What is it about?

For most mammals, olfaction plays an important role in individual recognition. The social odors secreted by individuals are complex variable mixtures that are still poorly understood. We discovered a new class of social odors for individual recognition–that is, polymorphic mitochondrial peptides that are maternally inherited and can be used to convey strain-specific information among individual mice.

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Why is it important?

Here we show that the unfamiliar (non-self) variants of non-formylated, but not N-formylated, mitochondrial peptides differing by a single amino acid residue from a familiar (self) variant function as strain-specific chemosensory cues and thus differentially induce a strain-selective pregnancy block. Our findings emphasize that the mitochondrial peptides are naturally released from a mouse and can form part of the suite of cues for the recognition of strain differences. Our findings also emphasize that pregnancy-blocking odors in the urine are maternally inherited, as evidenced by the production of reciprocal sons from two inbred strains and our test of their urine’s ability to block pregnancy. Such mitochondrial peptides that can signal individual information may be of importance in other vertebrate species, including humans.

Perspectives

One of our important present findings is that the strain-specific mitochondrial peptides that differ from those of the mating male’s strain by a single amino acid substitution can elicit pregnancy block. However, no study to date has demonstrated differential responses of vomeronasal sensory neurons (VSNs) to the strain-specific mitochondrial peptides, and much more work needs to be done to determine how VSNs and their receptors discriminate mitochondrial peptide sequences and which ligand features are critical for sensory neuron activation. It has been shown that humans have the ability to detect and evaluate major histocompatibility complex (MHC) peptide ligands in body odor. For example, women prefer the odor of shirts worn by men with different MHC alleles to those of men with more closely matching MHC alleles. This raises the interesting question whether humans are able to perceive polymorphic mitochondrial peptides.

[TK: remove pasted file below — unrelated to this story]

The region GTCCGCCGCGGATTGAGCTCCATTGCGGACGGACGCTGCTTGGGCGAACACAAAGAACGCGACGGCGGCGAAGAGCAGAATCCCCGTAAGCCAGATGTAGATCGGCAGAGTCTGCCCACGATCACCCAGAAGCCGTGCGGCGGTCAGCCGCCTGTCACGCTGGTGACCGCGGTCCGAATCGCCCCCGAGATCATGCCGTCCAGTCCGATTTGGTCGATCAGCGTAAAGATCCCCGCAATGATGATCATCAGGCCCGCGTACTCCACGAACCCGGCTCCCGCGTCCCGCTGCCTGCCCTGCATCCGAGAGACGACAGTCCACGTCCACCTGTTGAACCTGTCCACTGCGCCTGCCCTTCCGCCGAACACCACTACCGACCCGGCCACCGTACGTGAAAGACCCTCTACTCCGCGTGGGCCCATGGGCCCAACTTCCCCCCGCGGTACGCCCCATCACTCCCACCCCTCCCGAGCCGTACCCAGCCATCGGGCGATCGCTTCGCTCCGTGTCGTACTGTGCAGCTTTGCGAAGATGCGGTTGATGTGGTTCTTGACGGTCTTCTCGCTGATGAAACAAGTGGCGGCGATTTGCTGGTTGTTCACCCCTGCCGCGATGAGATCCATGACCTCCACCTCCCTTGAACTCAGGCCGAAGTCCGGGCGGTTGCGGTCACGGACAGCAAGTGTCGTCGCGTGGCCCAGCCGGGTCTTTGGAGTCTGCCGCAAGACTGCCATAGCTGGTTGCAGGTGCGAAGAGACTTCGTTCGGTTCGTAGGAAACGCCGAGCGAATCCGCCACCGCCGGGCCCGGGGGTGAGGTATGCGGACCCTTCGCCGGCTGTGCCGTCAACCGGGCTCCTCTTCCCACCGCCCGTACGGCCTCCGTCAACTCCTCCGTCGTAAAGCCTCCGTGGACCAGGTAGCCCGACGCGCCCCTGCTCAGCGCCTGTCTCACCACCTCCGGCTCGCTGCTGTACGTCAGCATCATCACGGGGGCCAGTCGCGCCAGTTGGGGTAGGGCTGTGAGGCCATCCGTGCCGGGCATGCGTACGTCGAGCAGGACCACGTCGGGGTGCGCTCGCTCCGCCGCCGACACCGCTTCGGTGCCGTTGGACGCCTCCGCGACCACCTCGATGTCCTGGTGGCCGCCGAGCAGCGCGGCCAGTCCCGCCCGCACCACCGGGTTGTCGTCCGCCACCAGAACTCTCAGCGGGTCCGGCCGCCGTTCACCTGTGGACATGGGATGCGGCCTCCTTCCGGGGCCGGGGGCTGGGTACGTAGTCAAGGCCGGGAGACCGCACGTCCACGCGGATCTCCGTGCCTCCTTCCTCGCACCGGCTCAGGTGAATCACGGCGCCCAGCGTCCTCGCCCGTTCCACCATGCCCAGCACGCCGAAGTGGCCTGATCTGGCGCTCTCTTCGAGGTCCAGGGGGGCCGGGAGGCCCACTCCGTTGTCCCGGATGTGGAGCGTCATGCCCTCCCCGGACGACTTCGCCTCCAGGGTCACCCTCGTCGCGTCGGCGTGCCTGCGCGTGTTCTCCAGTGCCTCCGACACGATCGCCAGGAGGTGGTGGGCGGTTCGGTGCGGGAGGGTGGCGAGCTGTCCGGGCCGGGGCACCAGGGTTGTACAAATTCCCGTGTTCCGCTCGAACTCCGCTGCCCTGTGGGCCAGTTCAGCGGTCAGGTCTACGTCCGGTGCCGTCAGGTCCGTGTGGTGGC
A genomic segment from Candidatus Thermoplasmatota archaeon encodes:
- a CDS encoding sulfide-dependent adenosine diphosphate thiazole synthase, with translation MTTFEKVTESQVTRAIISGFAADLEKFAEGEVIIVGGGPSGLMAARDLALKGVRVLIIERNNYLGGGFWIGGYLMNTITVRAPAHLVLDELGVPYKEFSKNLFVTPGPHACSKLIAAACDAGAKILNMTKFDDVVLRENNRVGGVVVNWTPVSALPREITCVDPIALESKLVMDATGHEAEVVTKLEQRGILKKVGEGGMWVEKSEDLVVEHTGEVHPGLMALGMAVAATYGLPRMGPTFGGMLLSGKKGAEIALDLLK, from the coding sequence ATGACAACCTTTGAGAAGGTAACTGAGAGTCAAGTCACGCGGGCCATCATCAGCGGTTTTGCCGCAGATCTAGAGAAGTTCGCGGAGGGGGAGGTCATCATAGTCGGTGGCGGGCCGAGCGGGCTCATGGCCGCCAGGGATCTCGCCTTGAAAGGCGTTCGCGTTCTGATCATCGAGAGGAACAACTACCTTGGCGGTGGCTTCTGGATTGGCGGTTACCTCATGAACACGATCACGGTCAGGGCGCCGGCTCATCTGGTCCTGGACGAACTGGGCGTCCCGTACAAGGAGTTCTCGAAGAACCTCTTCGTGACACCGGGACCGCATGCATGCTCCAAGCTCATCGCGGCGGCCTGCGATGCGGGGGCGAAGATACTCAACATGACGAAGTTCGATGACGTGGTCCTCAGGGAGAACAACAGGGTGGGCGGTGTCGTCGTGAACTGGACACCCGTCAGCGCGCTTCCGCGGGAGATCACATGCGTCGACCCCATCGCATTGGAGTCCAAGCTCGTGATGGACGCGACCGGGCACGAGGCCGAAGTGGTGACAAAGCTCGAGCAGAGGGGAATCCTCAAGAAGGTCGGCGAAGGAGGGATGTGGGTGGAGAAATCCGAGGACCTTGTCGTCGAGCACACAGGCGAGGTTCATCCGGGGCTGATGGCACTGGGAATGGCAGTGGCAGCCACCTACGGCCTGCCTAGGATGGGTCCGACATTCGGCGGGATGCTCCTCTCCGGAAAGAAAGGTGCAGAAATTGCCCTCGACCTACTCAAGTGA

Designated Professor Hideto Kaba
Kochi University

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This page is a summary of: Maternally inherited peptides as strain-specific chemosignals, Proceedings of the National Academy of Sciences, November 2020, Proceedings of the National Academy of Sciences, DOI: 10.1073/pnas.2014712117.
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